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Cost Of Kiosk Vs. Cost Of Group Fitness Instructors
A little personal research helped me break down what it costs a gym to have group fitness instructors versus having a kiosk. Keep in mind that this is not in-depth research; it’s merely to get a glimpse of the cost of personnel for a large gym might be when looking at group fitness.
- Cost of Group Fitness Instructors: The Gold’s Gym that I attend hosts about 56 group fitness classes per week. The average cost per class to pay the instructor is $25 per hour, or per class. So, in one week, Gold’s pays out $1,400.00 to group fitness professionals.
- Cost of a Kiosk: I priced Fitness On Demand’s virtual fitness kiosk online. The kiosk plus a 12 month plan to keep it activated costs $4,899.00. The kiosk itself costs $2,499.00. The monthly service plan alone costs $2,399.00, or about $200 per month.
Once a system is purchased, the monthly cost of having the kiosk is virtually nothing compared to the ongoing cost of $1,400.00 per month for human instructors. Does a gym want to pay $16,800.00 per year for group instructors or $2,399.00 annually with the kiosk?
You can easily have a greater variety of classes for much cheaper with a kiosk.
As I’ve already mentioned, the kiosks can contain up to 1,200 unique workouts. The kiosk would be able to provide classes that a gym may not be able to find a local instructor to teach. Think of small town gyms, hotel gyms, and gyms that operate similarly to Anytime Fitness, and gyms within companies like USAA. The kiosk offers them a tremendous value in variety alone.
The kiosk can be used to schedule classes during peak hours, and it can be used to service people who come in during off hours or who would rather work out on their own to the videos.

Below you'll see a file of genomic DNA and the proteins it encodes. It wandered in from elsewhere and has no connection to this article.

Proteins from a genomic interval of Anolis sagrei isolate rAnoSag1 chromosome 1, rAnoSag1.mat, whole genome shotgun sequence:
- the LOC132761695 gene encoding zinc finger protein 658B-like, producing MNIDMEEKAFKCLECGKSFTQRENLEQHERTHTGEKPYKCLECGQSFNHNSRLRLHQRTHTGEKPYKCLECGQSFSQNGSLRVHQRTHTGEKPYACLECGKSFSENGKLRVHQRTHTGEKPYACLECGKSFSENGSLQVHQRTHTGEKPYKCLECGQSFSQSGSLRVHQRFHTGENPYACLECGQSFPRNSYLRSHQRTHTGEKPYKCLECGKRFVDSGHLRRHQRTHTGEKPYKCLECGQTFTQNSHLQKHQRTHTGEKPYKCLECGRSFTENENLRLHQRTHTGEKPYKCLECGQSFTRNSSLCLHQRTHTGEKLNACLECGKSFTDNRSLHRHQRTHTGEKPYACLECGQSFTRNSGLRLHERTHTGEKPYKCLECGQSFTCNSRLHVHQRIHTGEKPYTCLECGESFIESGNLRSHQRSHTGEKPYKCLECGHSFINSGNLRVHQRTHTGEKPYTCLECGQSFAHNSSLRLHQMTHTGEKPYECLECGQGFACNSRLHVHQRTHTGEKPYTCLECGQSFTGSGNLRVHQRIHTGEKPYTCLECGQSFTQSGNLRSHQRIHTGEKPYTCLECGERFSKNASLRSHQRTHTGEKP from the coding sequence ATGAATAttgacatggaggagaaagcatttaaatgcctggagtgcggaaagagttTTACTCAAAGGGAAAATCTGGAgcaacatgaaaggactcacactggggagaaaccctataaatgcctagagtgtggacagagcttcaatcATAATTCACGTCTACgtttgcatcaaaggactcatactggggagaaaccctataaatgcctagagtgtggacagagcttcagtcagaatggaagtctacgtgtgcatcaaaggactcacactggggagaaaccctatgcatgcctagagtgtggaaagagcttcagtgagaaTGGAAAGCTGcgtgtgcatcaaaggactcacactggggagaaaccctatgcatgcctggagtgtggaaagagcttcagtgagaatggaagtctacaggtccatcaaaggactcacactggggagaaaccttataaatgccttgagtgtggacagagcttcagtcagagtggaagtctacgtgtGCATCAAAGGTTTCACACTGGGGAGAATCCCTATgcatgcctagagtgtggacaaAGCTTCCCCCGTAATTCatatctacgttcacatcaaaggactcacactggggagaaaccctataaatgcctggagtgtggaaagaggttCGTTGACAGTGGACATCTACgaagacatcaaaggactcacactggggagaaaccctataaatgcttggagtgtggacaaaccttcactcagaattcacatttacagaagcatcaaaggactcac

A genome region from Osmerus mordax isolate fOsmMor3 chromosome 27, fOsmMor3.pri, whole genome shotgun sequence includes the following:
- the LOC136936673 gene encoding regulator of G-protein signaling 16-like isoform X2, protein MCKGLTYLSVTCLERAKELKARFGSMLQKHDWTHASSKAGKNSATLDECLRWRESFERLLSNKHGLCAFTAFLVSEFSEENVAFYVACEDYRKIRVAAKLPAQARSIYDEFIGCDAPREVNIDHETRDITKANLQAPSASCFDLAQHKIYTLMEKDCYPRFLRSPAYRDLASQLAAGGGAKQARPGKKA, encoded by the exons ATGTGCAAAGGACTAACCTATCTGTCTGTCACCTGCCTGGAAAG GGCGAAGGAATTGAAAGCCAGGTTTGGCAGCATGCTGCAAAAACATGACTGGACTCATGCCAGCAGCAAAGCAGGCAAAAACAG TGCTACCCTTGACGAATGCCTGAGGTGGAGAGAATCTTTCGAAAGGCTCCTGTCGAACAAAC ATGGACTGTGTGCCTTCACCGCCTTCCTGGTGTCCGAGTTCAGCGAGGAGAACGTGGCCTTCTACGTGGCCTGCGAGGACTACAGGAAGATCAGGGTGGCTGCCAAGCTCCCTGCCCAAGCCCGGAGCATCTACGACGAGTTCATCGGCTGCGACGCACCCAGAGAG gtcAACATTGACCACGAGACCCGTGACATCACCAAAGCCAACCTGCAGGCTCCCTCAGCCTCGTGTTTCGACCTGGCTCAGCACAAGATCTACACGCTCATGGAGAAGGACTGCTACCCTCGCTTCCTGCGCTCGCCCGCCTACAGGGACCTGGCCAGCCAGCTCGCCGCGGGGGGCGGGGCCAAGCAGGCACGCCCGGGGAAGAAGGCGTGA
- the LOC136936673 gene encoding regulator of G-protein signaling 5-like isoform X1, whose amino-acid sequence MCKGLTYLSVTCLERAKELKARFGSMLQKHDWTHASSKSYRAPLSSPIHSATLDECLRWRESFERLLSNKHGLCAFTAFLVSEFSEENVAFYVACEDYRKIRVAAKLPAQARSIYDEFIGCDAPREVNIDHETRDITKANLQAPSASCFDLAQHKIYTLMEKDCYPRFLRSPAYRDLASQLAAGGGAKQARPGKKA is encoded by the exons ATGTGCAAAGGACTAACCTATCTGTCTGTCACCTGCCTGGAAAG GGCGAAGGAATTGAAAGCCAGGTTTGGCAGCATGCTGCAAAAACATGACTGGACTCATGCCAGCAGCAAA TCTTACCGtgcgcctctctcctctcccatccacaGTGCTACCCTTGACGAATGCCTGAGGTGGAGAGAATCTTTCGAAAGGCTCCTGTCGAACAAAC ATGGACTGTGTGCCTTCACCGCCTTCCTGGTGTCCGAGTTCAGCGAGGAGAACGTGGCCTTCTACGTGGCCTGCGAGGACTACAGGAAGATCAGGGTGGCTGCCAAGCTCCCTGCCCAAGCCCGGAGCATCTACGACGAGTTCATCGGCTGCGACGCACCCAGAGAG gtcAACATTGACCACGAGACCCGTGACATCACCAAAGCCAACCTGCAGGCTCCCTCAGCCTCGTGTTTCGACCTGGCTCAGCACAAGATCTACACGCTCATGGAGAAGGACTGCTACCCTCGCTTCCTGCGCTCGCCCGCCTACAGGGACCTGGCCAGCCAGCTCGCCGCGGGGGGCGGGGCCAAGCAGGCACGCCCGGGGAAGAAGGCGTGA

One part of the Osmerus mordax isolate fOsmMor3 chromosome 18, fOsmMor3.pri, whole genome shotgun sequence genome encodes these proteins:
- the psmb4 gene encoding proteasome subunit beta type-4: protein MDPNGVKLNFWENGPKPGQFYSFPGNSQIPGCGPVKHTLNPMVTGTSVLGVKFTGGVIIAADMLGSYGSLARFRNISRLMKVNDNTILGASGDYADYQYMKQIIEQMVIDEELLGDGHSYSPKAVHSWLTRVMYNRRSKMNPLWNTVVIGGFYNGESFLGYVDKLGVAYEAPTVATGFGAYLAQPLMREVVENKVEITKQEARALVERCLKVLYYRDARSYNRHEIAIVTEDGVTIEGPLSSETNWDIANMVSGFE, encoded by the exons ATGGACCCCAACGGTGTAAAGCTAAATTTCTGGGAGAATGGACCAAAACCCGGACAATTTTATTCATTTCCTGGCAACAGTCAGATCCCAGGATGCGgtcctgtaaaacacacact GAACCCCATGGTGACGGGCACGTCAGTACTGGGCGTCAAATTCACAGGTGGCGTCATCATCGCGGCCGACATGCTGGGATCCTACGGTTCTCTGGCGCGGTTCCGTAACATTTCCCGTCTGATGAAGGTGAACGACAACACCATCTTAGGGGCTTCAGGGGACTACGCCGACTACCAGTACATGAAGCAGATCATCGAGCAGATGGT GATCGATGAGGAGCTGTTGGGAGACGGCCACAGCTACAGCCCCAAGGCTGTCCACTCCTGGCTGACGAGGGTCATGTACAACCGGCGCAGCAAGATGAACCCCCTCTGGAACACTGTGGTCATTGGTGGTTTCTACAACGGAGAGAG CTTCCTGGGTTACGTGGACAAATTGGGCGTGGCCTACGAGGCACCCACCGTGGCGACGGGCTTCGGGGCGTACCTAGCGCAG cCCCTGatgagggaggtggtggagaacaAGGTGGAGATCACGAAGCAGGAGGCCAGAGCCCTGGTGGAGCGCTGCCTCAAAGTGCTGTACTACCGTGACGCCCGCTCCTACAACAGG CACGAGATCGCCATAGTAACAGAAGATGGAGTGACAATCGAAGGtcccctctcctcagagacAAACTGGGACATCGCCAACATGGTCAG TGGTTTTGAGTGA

Reasons A Kiosk Could NOT Replace An Instructor
The Human Aspect: Motivation
“I believe most people would prefer a real person versus virtual. It’s about being able to have interaction with an instructor.”
~ Marlin Richardson, Randolph Air Force Base Gym
Randolph Air Force Base is one of the bases in my area that has a kiosk. From an interview I conducted with Marline Richardson from the base gym, it seems the number of people who use the kiosk daily is low. This could be due to many factors including number of people who use the gym and the reasons they go to the gym.
Research states that nearly 50% of people who start an exercise program drop out within the first six months (Wilson & Brookfield, 2009). This can be due to a variety of reasons from feeling out of place, not knowing what to do once they are in the gym, or not making social connections. Many people participate in group fitness to make connections with others. This is the biggest reason that I feel machines can’t replace humans.
Social factors, the feeling of belonging, and making connections with others can help you continue to partake in regular exercise habits. One way to avoid quitting is finding a reliable gym partner. The American College of Sports Medicine (2011) suggests that you should find a buddy with whom you can work out regularly. This way, you can help and encourage each other, rely on each other for moral support and accountability, and share in your accomplishments.
Kiosks are not going to hold you accountable. A group fitness instructor can. When you miss a class or a training session, there is another human holding you responsible and that may be why you return each day.
Any reason to keep going to the gym is a good one!
Kiosks are another exciting and useful tool to service the fitness community. Will they replace your group fitness instructor? I doubt it, but they may be used in conjunction with group instructors where you work out. Variety adds excitement and renews purpose to your gym life. So, find a kiosk and give it a try. I know I plan to!